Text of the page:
Chemistry - Does a Grignard reagent react with enones to give the 1,2- or 1,4- product?

Solution 1:

The correct answer is the 1,2-addition product (i.e. the allylic alcohol 1). In general, Grignard reagents and organolithium reagents add directly to the carbonyl carbon, while organocuprates (organocopper reagents) add to the beta-position of an unsaturated ketone.

This exact transformation was reported by Akai and coworkers recently (Org. Lett. 2010, 12, 4900) and they obtained compound 1 in 95% yield (the supplementary information (PDF) is free).

Solution 2:

The Grignard reaction, although very well examined, there are still arguments about the mechanism and the overall process. The reagent is usually best described via the Schlenk equilibrium, but that is not only dependent on $\ce{X}$, but also on the solvent:

$$\ce{2RMgX <=> R2Mg + MgX2}$$

There also have been some dimeric structures reported, i.e. the symmetrical, the asymmetrical, and the alkyl bridging dimer. According to Milton Orchin[1] (and references therein) the latter is responsible for the formation of the above equilibrium.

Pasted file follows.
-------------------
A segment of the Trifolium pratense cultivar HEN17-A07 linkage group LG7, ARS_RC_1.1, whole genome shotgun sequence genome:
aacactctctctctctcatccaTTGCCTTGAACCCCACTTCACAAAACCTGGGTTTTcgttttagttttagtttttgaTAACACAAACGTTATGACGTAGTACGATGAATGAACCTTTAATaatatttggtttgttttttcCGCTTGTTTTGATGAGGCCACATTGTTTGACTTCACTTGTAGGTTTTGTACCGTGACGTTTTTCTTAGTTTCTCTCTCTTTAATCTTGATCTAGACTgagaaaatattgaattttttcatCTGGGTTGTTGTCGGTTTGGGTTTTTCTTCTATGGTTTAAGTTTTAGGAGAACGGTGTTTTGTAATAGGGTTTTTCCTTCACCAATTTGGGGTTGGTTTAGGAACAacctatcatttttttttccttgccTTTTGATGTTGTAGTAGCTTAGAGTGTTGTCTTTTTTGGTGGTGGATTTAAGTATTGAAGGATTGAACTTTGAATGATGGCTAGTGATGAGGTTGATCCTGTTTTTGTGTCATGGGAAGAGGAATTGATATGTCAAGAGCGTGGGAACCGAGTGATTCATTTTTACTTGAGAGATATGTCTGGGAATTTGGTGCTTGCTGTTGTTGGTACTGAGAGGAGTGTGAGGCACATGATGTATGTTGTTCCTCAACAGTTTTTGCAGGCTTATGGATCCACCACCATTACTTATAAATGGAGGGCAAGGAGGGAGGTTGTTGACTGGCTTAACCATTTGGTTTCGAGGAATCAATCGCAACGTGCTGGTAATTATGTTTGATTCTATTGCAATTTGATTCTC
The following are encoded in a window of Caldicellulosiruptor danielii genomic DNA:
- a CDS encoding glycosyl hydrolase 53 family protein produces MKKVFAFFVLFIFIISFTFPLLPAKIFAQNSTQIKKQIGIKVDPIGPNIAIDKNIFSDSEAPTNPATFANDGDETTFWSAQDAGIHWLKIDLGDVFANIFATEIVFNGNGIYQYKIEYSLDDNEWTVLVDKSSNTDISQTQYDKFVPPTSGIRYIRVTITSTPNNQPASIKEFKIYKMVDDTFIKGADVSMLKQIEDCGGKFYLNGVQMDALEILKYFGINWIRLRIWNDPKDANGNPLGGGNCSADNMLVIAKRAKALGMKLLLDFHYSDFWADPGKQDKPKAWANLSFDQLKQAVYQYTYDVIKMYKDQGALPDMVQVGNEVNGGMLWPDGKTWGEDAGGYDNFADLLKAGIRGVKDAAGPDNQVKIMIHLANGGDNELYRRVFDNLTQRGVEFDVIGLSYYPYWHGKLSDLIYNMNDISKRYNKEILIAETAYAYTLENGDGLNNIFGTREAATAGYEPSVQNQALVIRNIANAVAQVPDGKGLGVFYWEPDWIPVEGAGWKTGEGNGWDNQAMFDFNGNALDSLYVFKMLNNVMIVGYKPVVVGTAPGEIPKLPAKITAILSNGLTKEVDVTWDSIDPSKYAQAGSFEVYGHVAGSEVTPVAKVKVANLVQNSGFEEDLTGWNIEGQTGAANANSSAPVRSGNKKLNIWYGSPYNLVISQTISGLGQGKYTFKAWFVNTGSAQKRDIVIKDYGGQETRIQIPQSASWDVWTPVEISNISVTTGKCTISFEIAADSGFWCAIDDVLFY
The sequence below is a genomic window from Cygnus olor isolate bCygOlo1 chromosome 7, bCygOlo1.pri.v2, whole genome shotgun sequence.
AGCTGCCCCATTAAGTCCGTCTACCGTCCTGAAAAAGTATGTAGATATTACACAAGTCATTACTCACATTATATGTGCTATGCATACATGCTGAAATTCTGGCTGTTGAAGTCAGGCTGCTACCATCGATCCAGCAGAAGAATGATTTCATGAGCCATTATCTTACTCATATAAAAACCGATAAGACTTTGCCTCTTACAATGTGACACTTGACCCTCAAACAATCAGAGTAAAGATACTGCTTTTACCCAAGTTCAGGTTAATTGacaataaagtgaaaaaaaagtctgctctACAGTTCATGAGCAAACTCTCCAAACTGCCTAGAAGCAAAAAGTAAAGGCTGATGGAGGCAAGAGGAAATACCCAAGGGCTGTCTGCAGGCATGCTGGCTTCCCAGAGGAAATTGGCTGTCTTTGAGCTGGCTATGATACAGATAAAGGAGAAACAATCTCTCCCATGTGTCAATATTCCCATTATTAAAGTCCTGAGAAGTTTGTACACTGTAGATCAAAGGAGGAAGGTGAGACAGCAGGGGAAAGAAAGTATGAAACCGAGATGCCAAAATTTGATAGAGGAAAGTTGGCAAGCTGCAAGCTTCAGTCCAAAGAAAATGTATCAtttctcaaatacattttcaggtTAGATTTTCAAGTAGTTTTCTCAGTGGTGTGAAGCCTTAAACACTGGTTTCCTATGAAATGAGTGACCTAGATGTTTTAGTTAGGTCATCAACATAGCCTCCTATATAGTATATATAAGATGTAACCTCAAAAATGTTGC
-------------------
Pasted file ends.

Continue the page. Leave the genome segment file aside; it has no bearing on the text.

Grignard dimers

There are many mechanism possible, two of them following a non-radical pathway are depicted below. In both cases, the 1,2-addition leads to the major product. The six-membered transition state (top route) has been proposed many times and employs the alkyl bridging dimer.[2]

The bottom route considers only the monomeric Grignard reagent. Whichever pathway is taken, the result is the same: 1,2-addition, resulting in a tertiary alcohol, with the C=C double bond retained.


Notes and References

It has been correctly pointed out by ron that Grignard agents cannot coexist with acid, as my previous draft suggested. Even water poses a big threat to the stability, as pointed out by yasir. I was a little confused about this, because adding a $\ce{Cu(I)}$ co-catalyst will result in the 1,4-product,[3] and I assumed the same would happen with an acid.

  1. M. Orchin, J. Chem. Educ., 1989, 66 (7), 586.
  2. See for example: E. C. Ashby. A detailed description of the mechanism of reaction of Grignard reagents with ketones. International Conference on Organometallic Chemistry, ICOMC, Organometallic Chemistry, IX, University of Dijon, France, 1979-09-03–1979-09-07. Also available for free at
  3. M. S. Kharasch, and P. O. Tawney, J. Am. Chem. Soc., 1941, 63 (9), 2308–2316.